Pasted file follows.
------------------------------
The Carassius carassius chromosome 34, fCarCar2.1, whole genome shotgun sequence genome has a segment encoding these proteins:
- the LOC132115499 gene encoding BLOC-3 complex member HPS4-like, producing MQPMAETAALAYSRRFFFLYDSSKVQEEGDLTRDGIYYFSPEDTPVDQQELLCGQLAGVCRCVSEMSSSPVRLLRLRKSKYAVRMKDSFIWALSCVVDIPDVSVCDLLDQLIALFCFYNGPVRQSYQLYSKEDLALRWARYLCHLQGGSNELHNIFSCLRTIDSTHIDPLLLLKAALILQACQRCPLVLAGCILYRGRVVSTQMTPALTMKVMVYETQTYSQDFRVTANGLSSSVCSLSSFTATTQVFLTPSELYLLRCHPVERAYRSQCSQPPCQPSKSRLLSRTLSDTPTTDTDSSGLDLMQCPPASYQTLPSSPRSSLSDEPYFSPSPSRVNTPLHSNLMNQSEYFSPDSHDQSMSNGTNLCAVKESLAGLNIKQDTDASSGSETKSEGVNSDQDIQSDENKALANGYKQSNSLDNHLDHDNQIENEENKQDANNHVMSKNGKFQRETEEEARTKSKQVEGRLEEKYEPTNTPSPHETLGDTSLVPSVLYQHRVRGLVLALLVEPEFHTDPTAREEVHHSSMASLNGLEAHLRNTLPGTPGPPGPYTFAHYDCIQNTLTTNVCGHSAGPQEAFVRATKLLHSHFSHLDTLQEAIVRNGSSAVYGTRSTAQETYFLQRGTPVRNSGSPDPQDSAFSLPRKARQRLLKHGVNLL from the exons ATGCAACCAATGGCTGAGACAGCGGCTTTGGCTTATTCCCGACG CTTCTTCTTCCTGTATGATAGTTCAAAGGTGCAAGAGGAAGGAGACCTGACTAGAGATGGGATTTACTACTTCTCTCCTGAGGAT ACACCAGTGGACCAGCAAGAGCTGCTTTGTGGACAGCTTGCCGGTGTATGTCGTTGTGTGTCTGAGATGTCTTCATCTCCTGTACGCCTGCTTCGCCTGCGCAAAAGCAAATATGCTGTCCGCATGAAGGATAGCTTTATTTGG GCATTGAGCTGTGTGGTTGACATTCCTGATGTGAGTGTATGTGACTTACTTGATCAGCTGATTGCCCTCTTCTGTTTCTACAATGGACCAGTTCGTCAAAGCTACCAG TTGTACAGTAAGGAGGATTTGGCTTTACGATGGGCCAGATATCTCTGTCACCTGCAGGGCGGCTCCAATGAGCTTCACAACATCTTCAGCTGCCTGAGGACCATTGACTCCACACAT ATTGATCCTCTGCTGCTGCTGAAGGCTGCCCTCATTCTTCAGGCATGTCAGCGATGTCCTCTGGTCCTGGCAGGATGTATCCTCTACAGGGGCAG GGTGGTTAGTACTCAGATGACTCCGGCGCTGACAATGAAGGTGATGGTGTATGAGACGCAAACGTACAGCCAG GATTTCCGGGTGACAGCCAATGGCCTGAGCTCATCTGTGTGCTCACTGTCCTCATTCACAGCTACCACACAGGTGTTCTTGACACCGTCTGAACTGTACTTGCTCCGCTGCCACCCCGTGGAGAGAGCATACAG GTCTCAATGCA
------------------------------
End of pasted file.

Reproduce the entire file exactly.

The Carassius carassius chromosome 34, fCarCar2.1, whole genome shotgun sequence genome has a segment encoding these proteins:
- the LOC132115499 gene encoding BLOC-3 complex member HPS4-like, producing MQPMAETAALAYSRRFFFLYDSSKVQEEGDLTRDGIYYFSPEDTPVDQQELLCGQLAGVCRCVSEMSSSPVRLLRLRKSKYAVRMKDSFIWALSCVVDIPDVSVCDLLDQLIALFCFYNGPVRQSYQLYSKEDLALRWARYLCHLQGGSNELHNIFSCLRTIDSTHIDPLLLLKAALILQACQRCPLVLAGCILYRGRVVSTQMTPALTMKVMVYETQTYSQDFRVTANGLSSSVCSLSSFTATTQVFLTPSELYLLRCHPVERAYRSQCSQPPCQPSKSRLLSRTLSDTPTTDTDSSGLDLMQCPPASYQTLPSSPRSSLSDEPYFSPSPSRVNTPLHSNLMNQSEYFSPDSHDQSMSNGTNLCAVKESLAGLNIKQDTDASSGSETKSEGVNSDQDIQSDENKALANGYKQSNSLDNHLDHDNQIENEENKQDANNHVMSKNGKFQRETEEEARTKSKQVEGRLEEKYEPTNTPSPHETLGDTSLVPSVLYQHRVRGLVLALLVEPEFHTDPTAREEVHHSSMASLNGLEAHLRNTLPGTPGPPGPYTFAHYDCIQNTLTTNVCGHSAGPQEAFVRATKLLHSHFSHLDTLQEAIVRNGSSAVYGTRSTAQETYFLQRGTPVRNSGSPDPQDSAFSLPRKARQRLLKHGVNLL from the exons ATGCAACCAATGGCTGAGACAGCGGCTTTGGCTTATTCCCGACG CTTCTTCTTCCTGTATGATAGTTCAAAGGTGCAAGAGGAAGGAGACCTGACTAGAGATGGGATTTACTACTTCTCTCCTGAGGAT ACACCAGTGGACCAGCAAGAGCTGCTTTGTGGACAGCTTGCCGGTGTATGTCGTTGTGTGTCTGAGATGTCTTCATCTCCTGTACGCCTGCTTCGCCTGCGCAAAAGCAAATATGCTGTCCGCATGAAGGATAGCTTTATTTGG GCATTGAGCTGTGTGGTTGACATTCCTGATGTGAGTGTATGTGACTTACTTGATCAGCTGATTGCCCTCTTCTGTTTCTACAATGGACCAGTTCGTCAAAGCTACCAG TTGTACAGTAAGGAGGATTTGGCTTTACGATGGGCCAGATATCTCTGTCACCTGCAGGGCGGCTCCAATGAGCTTCACAACATCTTCAGCTGCCTGAGGACCATTGACTCCACACAT ATTGATCCTCTGCTGCTGCTGAAGGCTGCCCTCATTCTTCAGGCATGTCAGCGATGTCCTCTGGTCCTGGCAGGATGTATCCTCTACAGGGGCAG GGTGGTTAGTACTCAGATGACTCCGGCGCTGACAATGAAGGTGATGGTGTATGAGACGCAAACGTACAGCCAG GATTTCCGGGTGACAGCCAATGGCCTGAGCTCATCTGTGTGCTCACTGTCCTCATTCACAGCTACCACACAGGTGTTCTTGACACCGTCTGAACTGTACTTGCTCCGCTGCCACCCCGTGGAGAGAGCATACAG GTCTCAATGCA